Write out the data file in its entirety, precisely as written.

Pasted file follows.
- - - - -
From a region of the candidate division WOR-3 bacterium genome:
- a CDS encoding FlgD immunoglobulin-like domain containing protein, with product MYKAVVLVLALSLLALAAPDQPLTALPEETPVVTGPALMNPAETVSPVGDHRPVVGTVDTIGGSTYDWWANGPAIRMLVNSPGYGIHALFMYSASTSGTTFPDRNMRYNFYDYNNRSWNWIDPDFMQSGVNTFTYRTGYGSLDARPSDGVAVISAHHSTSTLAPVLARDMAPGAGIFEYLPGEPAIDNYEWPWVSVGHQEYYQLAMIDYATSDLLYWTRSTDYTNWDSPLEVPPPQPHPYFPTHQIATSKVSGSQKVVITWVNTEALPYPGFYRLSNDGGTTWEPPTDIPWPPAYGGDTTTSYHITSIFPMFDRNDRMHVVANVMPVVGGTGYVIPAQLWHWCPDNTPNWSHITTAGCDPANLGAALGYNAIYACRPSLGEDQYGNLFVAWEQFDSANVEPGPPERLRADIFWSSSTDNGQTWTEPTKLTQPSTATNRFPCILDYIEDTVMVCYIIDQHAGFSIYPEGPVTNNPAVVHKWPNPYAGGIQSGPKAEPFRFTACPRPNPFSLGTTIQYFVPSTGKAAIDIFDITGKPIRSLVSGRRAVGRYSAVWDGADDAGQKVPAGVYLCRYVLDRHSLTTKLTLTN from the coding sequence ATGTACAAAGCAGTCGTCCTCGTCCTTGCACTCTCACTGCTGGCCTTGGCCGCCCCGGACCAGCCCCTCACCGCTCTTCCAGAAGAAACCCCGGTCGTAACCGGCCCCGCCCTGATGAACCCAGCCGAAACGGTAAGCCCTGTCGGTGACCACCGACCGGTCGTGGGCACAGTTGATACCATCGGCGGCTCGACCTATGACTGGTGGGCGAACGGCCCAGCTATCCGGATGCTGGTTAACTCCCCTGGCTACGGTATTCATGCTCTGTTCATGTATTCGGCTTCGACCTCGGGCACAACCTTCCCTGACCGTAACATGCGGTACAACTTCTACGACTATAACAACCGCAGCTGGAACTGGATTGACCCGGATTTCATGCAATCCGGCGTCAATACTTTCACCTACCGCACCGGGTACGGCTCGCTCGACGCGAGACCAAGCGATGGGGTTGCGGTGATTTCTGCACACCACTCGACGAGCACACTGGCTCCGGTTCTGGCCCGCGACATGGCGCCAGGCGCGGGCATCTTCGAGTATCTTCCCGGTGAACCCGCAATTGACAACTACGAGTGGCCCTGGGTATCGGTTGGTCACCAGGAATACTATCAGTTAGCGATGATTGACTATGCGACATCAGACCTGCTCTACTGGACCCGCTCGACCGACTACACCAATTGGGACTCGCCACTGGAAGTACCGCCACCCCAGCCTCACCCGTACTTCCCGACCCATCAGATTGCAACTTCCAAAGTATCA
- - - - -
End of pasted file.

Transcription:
From a region of the candidate division WOR-3 bacterium genome:
- a CDS encoding FlgD immunoglobulin-like domain containing protein, with product MYKAVVLVLALSLLALAAPDQPLTALPEETPVVTGPALMNPAETVSPVGDHRPVVGTVDTIGGSTYDWWANGPAIRMLVNSPGYGIHALFMYSASTSGTTFPDRNMRYNFYDYNNRSWNWIDPDFMQSGVNTFTYRTGYGSLDARPSDGVAVISAHHSTSTLAPVLARDMAPGAGIFEYLPGEPAIDNYEWPWVSVGHQEYYQLAMIDYATSDLLYWTRSTDYTNWDSPLEVPPPQPHPYFPTHQIATSKVSGSQKVVITWVNTEALPYPGFYRLSNDGGTTWEPPTDIPWPPAYGGDTTTSYHITSIFPMFDRNDRMHVVANVMPVVGGTGYVIPAQLWHWCPDNTPNWSHITTAGCDPANLGAALGYNAIYACRPSLGEDQYGNLFVAWEQFDSANVEPGPPERLRADIFWSSSTDNGQTWTEPTKLTQPSTATNRFPCILDYIEDTVMVCYIIDQHAGFSIYPEGPVTNNPAVVHKWPNPYAGGIQSGPKAEPFRFTACPRPNPFSLGTTIQYFVPSTGKAAIDIFDITGKPIRSLVSGRRAVGRYSAVWDGADDAGQKVPAGVYLCRYVLDRHSLTTKLTLTN from the coding sequence ATGTACAAAGCAGTCGTCCTCGTCCTTGCACTCTCACTGCTGGCCTTGGCCGCCCCGGACCAGCCCCTCACCGCTCTTCCAGAAGAAACCCCGGTCGTAACCGGCCCCGCCCTGATGAACCCAGCCGAAACGGTAAGCCCTGTCGGTGACCACCGACCGGTCGTGGGCACAGTTGATACCATCGGCGGCTCGACCTATGACTGGTGGGCGAACGGCCCAGCTATCCGGATGCTGGTTAACTCCCCTGGCTACGGTATTCATGCTCTGTTCATGTATTCGGCTTCGACCTCGGGCACAACCTTCCCTGACCGTAACATGCGGTACAACTTCTACGACTATAACAACCGCAGCTGGAACTGGATTGACCCGGATTTCATGCAATCCGGCGTCAATACTTTCACCTACCGCACCGGGTACGGCTCGCTCGACGCGAGACCAAGCGATGGGGTTGCGGTGATTTCTGCACACCACTCGACGAGCACACTGGCTCCGGTTCTGGCCCGCGACATGGCGCCAGGCGCGGGCATCTTCGAGTATCTTCCCGGTGAACCCGCAATTGACAACTACGAGTGGCCCTGGGTATCGGTTGGTCACCAGGAATACTATCAGTTAGCGATGATTGACTATGCGACATCAGACCTGCTCTACTGGACCCGCTCGACCGACTACACCAATTGGGACTCGCCACTGGAAGTACCGCCACCCCAGCCTCACCCGTACTTCCCGACCCATCAGATTGCAACTTCCAAAGTATCA